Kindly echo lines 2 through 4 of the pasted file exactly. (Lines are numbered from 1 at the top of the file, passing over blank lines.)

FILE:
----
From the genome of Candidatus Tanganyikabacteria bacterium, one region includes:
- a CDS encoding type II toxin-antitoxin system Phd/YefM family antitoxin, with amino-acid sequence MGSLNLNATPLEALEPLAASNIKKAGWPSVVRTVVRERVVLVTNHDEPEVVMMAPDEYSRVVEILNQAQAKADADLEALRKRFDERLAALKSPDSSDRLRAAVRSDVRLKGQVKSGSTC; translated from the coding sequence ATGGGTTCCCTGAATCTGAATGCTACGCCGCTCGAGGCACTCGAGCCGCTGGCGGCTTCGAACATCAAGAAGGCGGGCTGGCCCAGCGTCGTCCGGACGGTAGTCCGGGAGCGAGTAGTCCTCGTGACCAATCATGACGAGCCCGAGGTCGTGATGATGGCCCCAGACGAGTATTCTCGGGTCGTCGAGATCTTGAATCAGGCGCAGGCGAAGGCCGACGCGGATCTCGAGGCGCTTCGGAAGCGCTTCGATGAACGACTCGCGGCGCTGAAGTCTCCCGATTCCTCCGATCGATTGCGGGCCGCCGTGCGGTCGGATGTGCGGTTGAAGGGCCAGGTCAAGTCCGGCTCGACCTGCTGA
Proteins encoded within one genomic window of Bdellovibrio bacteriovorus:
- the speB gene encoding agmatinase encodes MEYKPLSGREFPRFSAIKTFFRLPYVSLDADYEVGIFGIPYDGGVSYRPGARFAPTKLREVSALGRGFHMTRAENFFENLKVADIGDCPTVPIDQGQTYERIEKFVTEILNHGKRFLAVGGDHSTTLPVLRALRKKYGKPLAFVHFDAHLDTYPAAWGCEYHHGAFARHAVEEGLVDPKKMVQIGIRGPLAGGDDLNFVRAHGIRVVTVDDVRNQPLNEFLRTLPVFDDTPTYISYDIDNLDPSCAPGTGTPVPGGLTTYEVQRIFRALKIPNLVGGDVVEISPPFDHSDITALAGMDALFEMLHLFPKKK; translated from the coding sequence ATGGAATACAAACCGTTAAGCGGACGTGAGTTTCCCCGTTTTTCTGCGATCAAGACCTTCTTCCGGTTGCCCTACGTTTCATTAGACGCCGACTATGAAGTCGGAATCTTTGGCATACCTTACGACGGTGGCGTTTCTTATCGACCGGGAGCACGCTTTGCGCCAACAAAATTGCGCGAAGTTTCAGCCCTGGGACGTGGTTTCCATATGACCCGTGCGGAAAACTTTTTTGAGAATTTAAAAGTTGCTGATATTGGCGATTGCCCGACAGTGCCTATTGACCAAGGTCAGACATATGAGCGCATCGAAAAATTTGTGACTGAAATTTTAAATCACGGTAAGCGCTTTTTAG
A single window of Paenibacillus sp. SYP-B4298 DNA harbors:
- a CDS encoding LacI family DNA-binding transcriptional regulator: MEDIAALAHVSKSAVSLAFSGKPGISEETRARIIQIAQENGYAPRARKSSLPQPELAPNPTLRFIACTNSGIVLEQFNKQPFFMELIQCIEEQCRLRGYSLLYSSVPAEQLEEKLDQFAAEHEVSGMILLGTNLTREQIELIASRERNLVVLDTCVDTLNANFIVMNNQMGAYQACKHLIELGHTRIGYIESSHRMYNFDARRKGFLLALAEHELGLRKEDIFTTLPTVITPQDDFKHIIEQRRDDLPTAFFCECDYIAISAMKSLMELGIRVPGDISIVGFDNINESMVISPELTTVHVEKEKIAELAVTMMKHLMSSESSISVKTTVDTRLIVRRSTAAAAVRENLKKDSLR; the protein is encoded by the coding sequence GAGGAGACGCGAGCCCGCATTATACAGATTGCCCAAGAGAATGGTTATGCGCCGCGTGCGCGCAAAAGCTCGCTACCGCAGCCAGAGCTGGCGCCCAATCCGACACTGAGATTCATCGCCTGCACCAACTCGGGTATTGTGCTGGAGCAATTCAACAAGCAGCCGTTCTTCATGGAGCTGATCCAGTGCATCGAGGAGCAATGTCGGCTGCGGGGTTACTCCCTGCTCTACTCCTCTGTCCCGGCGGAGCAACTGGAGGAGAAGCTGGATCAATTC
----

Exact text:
- a CDS encoding type II toxin-antitoxin system Phd/YefM family antitoxin, with amino-acid sequence MGSLNLNATPLEALEPLAASNIKKAGWPSVVRTVVRERVVLVTNHDEPEVVMMAPDEYSRVVEILNQAQAKADADLEALRKRFDERLAALKSPDSSDRLRAAVRSDVRLKGQVKSGSTC; translated from the coding sequence ATGGGTTCCCTGAATCTGAATGCTACGCCGCTCGAGGCACTCGAGCCGCTGGCGGCTTCGAACATCAAGAAGGCGGGCTGGCCCAGCGTCGTCCGGACGGTAGTCCGGGAGCGAGTAGTCCTCGTGACCAATCATGACGAGCCCGAGGTCGTGATGATGGCCCCAGACGAGTATTCTCGGGTCGTCGAGATCTTGAATCAGGCGCAGGCGAAGGCCGACGCGGATCTCGAGGCGCTTCGGAAGCGCTTCGATGAACGACTCGCGGCGCTGAAGTCTCCCGATTCCTCCGATCGATTGCGGGCCGCCGTGCGGTCGGATGTGCGGTTGAAGGGCCAGGTCAAGTCCGGCTCGACCTGCTGA
Proteins encoded within one genomic window of Bdellovibrio bacteriovorus:
- the speB gene encoding agmatinase encodes MEYKPLSGREFPRFSAIKTFFRLPYVSLDADYEVGIFGIPYDGGVSYRPGARFAPTKLREVSALGRGFHMTRAENFFENLKVADIGDCPTVPIDQGQTYERIEKFVTEILNHGKRFLAVGGDHSTTLPVLRALRKKYGKPLAFVHFDAHLDTYPAAWGCEYHHGAFARHAVEEGLVDPKKMVQIGIRGPLAGGDDLNFVRAHGIRVVTVDDVRNQPLNEFLRTLPVFDDTPTYISYDIDNLDPSCAPGTGTPVPGGLTTYEVQRIFRALKIPNLVGGDVVEISPPFDHSDITALAGMDALFEMLHLFPKKK; translated from the coding sequence ATGGAATACAAACCGTTAAGCGGACGTGAGTTTCCCCGTTTTTCTGCGATCAAGACCTTCTTCCGGTTGCCCTACGTTTCATTAGACGCCGACTATGAAGTCGGAATCTTTGGCATACCTTACGACGGTGGCGTTTCTTATCGACCGGGAGCACGCTTTGCGCCAACAAAATTGCGCGAAGTTTCAGCCCTGGGACGTGGTTTCCATATGACCCGTGCGGAAAACTTTTTTGAGAATTTAAAAGTTGCTGATATTGGCGATTGCCCGACAGTGCCTATTGACCAAGGTCAGACATATGAGCGCATCGAAAAATTTGTGACTGAAATTTTAAATCACGGTAAGCGCTTTTTAG